The first Spider-Man movie was released in the Summer of 2002, over 12 years ago, and watching the movie now brings a person back to a very different time. Strange sights include teenagers without cellphones constantly in hand, or the protagonist, Peter Parker, shooting photos with an actual film camera. Spider-Man is a time capsule of the early oughts, full of now-extinct social scenarios and ludicrous cultural worship, and perhaps its most ridiculous image is a cameo.
Midway through the film – prior to the first appearance of villain (Green Goblin) – Parker attends the World Unity Festival to take photos for a newspaper, which was bunch of papers with news printed on them. During this carnivalesque, carefree scene there is music, and an announcer gives a shout-out to the one and only Macy Gray. Clad in red furry coat and sunglasses so big she looked ready to explore deep space, Gray’s inclusion seemed forced, her scarily popular hit I Try nearly two years old by that point, and finally being included on awful romantic CD playlists (remember those?) and on grocery store aisles, instead of every commercial for some TV show season finale (Spin City, ahem).
In retrospect, Gray’s inclusion in Spider-Man fits that time of pre-recession America perfectly, when superhero films weren’t on top and musicians still were. Heady days long gone, Gray has taken with a smaller label. Her new album The Way is humbler affair. And the results are fascinating. In a recent confessional interview, Gray said The Way was an adult album in its content (“thematically and musically”), and how hard it was to sell to the industry bigwigs: “They dropped that whole side of the universe.”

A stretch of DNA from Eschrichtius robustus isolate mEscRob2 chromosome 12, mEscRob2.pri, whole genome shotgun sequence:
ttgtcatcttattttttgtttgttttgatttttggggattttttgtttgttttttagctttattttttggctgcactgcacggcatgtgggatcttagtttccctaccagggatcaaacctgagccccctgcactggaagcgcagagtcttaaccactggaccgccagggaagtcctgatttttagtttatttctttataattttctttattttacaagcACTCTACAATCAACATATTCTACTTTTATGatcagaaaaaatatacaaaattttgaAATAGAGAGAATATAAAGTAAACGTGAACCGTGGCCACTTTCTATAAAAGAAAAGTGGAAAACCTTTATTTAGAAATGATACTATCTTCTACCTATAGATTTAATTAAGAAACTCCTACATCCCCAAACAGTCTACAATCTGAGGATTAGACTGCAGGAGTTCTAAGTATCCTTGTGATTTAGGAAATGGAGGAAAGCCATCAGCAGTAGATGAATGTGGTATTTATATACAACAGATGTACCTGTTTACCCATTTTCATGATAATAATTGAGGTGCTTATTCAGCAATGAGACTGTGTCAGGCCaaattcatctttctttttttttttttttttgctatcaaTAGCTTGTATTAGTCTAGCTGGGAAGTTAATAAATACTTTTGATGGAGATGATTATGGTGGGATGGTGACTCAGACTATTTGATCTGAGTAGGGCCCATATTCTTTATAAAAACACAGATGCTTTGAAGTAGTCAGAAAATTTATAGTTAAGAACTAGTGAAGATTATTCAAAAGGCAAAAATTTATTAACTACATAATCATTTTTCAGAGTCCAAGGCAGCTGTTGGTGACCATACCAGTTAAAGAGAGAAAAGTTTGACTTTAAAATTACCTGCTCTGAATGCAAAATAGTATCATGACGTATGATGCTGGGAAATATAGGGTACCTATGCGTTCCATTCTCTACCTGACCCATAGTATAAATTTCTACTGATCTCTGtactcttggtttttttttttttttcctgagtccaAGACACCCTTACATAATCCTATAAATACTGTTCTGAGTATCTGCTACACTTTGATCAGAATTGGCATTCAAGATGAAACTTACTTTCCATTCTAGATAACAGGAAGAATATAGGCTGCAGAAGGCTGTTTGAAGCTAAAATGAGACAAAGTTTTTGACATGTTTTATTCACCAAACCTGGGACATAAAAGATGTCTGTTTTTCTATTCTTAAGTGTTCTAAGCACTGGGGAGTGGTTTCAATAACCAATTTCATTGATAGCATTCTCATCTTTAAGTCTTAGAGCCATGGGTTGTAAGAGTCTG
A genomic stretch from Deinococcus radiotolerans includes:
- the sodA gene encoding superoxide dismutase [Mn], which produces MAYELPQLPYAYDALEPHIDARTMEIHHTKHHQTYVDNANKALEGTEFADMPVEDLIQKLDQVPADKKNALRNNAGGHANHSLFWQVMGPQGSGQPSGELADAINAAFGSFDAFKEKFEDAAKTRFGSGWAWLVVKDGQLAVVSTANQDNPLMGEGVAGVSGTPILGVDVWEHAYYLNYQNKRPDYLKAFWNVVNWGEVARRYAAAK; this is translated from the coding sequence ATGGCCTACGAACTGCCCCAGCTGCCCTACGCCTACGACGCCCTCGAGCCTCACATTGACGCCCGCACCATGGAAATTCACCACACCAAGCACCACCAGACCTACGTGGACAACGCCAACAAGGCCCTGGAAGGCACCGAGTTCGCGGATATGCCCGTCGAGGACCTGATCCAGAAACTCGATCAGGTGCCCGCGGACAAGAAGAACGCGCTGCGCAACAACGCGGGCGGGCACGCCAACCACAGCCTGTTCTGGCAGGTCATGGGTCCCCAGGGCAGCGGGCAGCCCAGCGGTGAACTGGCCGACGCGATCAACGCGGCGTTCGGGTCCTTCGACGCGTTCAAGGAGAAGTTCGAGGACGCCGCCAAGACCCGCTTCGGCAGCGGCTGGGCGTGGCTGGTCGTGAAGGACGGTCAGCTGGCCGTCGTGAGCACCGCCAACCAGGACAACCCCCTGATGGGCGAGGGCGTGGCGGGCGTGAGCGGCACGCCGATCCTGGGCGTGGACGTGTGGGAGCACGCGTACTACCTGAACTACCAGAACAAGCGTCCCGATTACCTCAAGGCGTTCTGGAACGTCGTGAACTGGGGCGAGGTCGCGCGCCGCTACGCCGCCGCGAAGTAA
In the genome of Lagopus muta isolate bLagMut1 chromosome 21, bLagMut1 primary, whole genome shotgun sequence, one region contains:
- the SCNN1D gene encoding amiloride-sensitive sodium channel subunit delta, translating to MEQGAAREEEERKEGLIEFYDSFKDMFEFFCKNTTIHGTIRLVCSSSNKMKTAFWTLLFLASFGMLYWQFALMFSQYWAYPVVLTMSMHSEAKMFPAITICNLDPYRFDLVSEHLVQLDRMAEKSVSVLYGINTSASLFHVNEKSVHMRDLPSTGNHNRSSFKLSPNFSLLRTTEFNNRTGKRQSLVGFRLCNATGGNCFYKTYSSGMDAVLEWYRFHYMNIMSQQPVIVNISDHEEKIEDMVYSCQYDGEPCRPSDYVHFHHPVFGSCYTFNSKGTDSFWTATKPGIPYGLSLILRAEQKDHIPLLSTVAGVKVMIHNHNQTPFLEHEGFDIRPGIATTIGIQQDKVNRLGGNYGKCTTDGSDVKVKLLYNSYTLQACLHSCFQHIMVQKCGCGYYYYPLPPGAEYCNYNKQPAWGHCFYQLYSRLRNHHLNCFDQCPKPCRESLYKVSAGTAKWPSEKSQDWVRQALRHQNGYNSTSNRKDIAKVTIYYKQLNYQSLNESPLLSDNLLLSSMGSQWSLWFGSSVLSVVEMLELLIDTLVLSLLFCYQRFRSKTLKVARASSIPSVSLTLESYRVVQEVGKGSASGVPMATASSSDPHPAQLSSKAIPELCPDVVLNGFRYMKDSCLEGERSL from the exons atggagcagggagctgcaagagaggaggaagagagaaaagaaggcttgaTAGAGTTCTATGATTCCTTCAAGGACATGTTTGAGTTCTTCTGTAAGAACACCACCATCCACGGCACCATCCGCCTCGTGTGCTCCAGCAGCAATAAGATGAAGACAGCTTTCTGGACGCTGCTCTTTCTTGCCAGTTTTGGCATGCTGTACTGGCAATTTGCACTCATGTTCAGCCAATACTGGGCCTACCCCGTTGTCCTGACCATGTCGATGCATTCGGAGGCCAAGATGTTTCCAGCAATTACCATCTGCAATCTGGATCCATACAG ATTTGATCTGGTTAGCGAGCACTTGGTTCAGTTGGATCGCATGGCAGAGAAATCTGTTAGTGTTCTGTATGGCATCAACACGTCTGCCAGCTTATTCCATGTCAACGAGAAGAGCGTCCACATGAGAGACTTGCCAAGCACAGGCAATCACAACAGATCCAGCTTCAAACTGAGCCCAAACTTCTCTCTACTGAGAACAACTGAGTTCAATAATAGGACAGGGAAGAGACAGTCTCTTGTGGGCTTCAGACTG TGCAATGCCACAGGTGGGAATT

Perhaps Gray has it wrong: it is not that “side” which has been dropped, but Gray’s arrival in that wasteland which never was much to begin with. Pop music has traditionally been music for the young, and Gray is no longer young. Neither is her style, an updated R&B that thrived between the dawn of R. Kelly and the rise of Auto-Tune. It is the music of a pre-9/11 America that drips the positivism of the late ’90s. Even titles like I Miss The Sex sound downright wholesome in the advent of apps like Tindr, and films like Her being more documentary than fiction. Everything Gray does is honest and emotional. Gray does not deal in irony or detachment. When she lists off terms of endearment in the catchy single Hands, she says “My teddy bear, My honey boo, You are my bunny bum” completely real.
Hands is a lovely song. In fact, all the songs are good in some way, and certainly listenable. The album starts strong, with a bruised opener titled Stoned, with its melody line evoking John Cale’s version of Hallelujah, all natural strings over a subtle, sensual beat, and lyrics like “I made it/to my spaceship” before asking her listener to “pick me up” when they “fly by,” before proclaiming that, yes, she’s stoned. The second song, Bang Bang, is a heavy hitter. Its guitars drip sex and the thumping beat drive the action forward as Gray slurs lines like “Bang Bang, I want it/ shoot me down and I want it/ when I tell him that I want it he says ‘louder'” before screaming “louder” again in the way that would make you turn the volume down with your mother present.
Gray’s voice hasn’t aged a day, and still retains that weirdly compelling rasp that made her famous. For a woman who claims to hate her voice, she can sing with conviction and grace effortlessly, with no self-conscious preening involved.
This redeems much of The Way’s actual songs, which are mostly okay. There is not sequel to I Try on here, meaning that listeners expecting some unstoppable earworm will be disappointed. But Gray sells the material with conviction. The instrumentation is good, the melodies are sweet, and the singer is unique. It’s a solid effort, and in a world where Spider-Man is on his fifth movie and record sales are anemic, it’s nice to hear something sweet and well-adjusted. While not perfect and certainly no heartbreaking work of staggering genius, Gray has succeeded by making music for adults, and for that, she is to be commended.